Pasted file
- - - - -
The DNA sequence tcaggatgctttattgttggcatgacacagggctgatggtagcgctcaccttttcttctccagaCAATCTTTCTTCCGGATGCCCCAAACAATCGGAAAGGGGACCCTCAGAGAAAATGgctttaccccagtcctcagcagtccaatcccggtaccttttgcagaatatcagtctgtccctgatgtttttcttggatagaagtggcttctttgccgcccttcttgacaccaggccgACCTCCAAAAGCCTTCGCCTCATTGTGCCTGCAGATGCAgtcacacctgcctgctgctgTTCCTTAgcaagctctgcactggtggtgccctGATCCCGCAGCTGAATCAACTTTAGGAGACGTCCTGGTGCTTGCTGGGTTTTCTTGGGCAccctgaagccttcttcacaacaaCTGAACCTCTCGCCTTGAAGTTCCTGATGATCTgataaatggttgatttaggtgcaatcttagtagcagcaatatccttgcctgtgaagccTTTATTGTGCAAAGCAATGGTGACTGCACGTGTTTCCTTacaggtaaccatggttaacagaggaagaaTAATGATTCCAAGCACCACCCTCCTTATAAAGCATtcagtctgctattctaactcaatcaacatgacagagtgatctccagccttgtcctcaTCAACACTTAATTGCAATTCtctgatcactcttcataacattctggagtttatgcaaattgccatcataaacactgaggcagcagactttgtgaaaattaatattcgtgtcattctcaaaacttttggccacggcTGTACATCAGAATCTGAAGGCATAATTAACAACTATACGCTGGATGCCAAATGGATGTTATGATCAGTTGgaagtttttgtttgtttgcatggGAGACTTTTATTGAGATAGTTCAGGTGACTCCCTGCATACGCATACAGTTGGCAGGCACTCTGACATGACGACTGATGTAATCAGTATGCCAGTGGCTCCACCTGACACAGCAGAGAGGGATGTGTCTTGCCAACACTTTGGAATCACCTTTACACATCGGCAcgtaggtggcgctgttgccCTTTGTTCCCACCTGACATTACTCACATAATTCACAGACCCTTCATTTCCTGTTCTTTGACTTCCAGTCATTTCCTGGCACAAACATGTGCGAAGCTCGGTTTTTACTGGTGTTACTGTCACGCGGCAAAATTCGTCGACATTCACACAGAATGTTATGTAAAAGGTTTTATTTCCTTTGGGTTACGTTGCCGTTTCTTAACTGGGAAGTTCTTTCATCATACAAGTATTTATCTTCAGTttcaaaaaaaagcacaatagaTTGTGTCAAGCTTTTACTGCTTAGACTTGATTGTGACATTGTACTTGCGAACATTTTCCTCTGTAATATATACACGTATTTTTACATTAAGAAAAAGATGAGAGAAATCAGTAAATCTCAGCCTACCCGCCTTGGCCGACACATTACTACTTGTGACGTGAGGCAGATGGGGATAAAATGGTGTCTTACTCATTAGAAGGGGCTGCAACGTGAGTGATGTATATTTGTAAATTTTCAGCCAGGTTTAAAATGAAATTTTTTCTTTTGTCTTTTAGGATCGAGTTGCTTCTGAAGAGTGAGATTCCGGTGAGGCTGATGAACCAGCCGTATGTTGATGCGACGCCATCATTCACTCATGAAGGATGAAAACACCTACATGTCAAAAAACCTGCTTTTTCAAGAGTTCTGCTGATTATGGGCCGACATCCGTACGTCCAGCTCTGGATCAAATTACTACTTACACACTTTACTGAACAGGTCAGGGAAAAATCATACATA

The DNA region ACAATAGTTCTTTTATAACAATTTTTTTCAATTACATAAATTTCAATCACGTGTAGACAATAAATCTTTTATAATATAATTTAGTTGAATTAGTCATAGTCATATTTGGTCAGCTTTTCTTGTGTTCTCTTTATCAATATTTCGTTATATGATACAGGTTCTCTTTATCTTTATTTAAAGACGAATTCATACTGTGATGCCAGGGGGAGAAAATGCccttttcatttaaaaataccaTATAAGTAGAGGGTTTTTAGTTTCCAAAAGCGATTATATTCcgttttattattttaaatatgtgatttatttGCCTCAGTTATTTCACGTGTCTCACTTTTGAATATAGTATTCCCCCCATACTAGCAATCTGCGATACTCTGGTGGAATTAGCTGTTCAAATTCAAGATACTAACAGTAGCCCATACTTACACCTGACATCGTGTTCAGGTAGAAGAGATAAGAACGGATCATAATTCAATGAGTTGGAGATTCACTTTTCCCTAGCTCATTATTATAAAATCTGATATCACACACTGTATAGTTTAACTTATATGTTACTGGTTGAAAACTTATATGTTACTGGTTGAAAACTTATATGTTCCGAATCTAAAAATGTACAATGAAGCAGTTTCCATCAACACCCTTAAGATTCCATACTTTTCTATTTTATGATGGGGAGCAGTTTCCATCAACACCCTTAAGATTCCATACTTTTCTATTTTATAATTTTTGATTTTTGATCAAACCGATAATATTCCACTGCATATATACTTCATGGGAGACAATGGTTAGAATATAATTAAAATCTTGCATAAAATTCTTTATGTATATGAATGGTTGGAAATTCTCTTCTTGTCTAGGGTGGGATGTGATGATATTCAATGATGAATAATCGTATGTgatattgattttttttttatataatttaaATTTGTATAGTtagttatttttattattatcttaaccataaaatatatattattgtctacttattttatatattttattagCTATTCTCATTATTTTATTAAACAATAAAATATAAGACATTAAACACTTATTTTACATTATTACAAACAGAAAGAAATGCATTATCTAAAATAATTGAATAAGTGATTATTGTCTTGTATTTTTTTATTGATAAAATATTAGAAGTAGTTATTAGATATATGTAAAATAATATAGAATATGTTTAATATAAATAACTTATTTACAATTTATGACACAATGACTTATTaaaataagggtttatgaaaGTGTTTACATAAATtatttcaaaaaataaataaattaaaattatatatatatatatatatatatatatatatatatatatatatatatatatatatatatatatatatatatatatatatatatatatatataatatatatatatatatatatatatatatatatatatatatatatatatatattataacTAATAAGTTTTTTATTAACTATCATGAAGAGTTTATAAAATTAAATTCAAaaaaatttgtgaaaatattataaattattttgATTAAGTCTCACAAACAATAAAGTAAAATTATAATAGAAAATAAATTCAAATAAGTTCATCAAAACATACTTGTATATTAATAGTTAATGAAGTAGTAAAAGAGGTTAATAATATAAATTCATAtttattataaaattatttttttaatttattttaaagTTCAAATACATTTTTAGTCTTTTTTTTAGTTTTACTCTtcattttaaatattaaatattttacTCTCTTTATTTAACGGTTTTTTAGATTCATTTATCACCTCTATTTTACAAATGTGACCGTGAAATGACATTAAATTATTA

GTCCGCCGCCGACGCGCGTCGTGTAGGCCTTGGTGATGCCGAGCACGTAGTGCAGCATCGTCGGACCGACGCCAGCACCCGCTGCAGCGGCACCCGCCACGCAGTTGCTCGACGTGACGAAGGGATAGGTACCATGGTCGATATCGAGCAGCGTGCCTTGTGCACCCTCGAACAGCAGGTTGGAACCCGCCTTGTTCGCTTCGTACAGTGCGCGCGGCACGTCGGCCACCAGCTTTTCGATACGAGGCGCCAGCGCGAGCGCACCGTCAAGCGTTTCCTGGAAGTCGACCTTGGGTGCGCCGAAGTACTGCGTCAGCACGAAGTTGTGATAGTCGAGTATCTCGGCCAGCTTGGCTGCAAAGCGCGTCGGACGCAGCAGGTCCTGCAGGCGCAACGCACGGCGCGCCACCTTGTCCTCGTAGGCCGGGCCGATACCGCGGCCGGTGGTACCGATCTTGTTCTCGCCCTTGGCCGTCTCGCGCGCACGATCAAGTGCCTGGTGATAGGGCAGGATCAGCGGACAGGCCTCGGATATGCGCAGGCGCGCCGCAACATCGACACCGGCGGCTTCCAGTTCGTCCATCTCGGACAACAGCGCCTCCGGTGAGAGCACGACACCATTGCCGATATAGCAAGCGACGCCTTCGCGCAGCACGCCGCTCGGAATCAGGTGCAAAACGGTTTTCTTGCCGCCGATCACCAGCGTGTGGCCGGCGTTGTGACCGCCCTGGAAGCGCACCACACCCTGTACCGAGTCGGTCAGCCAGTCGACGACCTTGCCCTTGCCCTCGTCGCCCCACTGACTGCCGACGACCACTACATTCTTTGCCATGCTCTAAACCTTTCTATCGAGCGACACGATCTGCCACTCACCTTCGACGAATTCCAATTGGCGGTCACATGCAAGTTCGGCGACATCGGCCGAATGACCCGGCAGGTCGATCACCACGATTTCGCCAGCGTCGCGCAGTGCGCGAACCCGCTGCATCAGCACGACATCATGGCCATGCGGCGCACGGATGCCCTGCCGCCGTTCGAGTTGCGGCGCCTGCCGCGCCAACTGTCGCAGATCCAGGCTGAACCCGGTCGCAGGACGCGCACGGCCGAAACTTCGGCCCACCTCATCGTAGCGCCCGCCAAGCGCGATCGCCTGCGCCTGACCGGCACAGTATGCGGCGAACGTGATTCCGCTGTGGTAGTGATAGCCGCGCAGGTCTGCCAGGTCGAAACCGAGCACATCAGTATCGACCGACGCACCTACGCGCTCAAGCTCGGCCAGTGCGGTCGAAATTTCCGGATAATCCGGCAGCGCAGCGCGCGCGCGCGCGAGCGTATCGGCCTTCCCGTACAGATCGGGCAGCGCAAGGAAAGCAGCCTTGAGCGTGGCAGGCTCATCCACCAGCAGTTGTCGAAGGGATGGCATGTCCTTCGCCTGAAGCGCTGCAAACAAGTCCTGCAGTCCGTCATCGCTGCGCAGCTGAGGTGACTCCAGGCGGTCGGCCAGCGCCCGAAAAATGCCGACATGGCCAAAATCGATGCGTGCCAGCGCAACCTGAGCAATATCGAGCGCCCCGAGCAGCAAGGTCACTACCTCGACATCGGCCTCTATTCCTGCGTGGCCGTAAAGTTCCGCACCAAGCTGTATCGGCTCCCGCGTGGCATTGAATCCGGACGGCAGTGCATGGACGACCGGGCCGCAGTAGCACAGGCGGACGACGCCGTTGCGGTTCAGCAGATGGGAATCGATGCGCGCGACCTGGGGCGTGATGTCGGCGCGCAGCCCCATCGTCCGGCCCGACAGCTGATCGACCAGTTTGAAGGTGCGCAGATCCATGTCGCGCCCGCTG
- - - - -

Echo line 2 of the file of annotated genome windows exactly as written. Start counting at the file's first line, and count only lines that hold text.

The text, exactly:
The DNA region ACAATAGTTCTTTTATAACAATTTTTTTCAATTACATAAATTTCAATCACGTGTAGACAATAAATCTTTTATAATATAATTTAGTTGAATTAGTCATAGTCATATTTGGTCAGCTTTTCTTGTGTTCTCTTTATCAATATTTCGTTATATGATACAGGTTCTCTTTATCTTTATTTAAAGACGAATTCATACTGTGATGCCAGGGGGAGAAAATGCccttttcatttaaaaataccaTATAAGTAGAGGGTTTTTAGTTTCCAAAAGCGATTATATTCcgttttattattttaaatatgtgatttatttGCCTCAGTTATTTCACGTGTCTCACTTTTGAATATAGTATTCCCCCCATACTAGCAATCTGCGATACTCTGGTGGAATTAGCTGTTCAAATTCAAGATACTAACAGTAGCCCATACTTACACCTGACATCGTGTTCAGGTAGAAGAGATAAGAACGGATCATAATTCAATGAGTTGGAGATTCACTTTTCCCTAGCTCATTATTATAAAATCTGATATCACACACTGTATAGTTTAACTTATATGTTACTGGTTGAAAACTTATATGTTACTGGTTGAAAACTTATATGTTCCGAATCTAAAAATGTACAATGAAGCAGTTTCCATCAACACCCTTAAGATTCCATACTTTTCTATTTTATGATGGGGAGCAGTTTCCATCAACACCCTTAAGATTCCATACTTTTCTATTTTATAATTTTTGATTTTTGATCAAACCGATAATATTCCACTGCATATATACTTCATGGGAGACAATGGTTAGAATATAATTAAAATCTTGCATAAAATTCTTTATGTATATGAATGGTTGGAAATTCTCTTCTTGTCTAGGGTGGGATGTGATGATATTCAATGATGAATAATCGTATGTgatattgattttttttttatataatttaaATTTGTATAGTtagttatttttattattatcttaaccataaaatatatattattgtctacttattttatatattttattagCTATTCTCATTATTTTATTAAACAATAAAATATAAGACATTAAACACTTATTTTACATTATTACAAACAGAAAGAAATGCATTATCTAAAATAATTGAATAAGTGATTATTGTCTTGTATTTTTTTATTGATAAAATATTAGAAGTAGTTATTAGATATATGTAAAATAATATAGAATATGTTTAATATAAATAACTTATTTACAATTTATGACACAATGACTTATTaaaataagggtttatgaaaGTGTTTACATAAATtatttcaaaaaataaataaattaaaattatatatatatatatatatatatatatatatatatatatatatatatatatatatatatatatatatatatatatatatatatatatatataatatatatatatatatatatatatatatatatatatatatatatatatatattataacTAATAAGTTTTTTATTAACTATCATGAAGAGTTTATAAAATTAAATTCAAaaaaatttgtgaaaatattataaattattttgATTAAGTCTCACAAACAATAAAGTAAAATTATAATAGAAAATAAATTCAAATAAGTTCATCAAAACATACTTGTATATTAATAGTTAATGAAGTAGTAAAAGAGGTTAATAATATAAATTCATAtttattataaaattatttttttaatttattttaaagTTCAAATACATTTTTAGTCTTTTTTTTAGTTTTACTCTtcattttaaatattaaatattttacTCTCTTTATTTAACGGTTTTTTAGATTCATTTATCACCTCTATTTTACAAATGTGACCGTGAAATGACATTAAATTATTA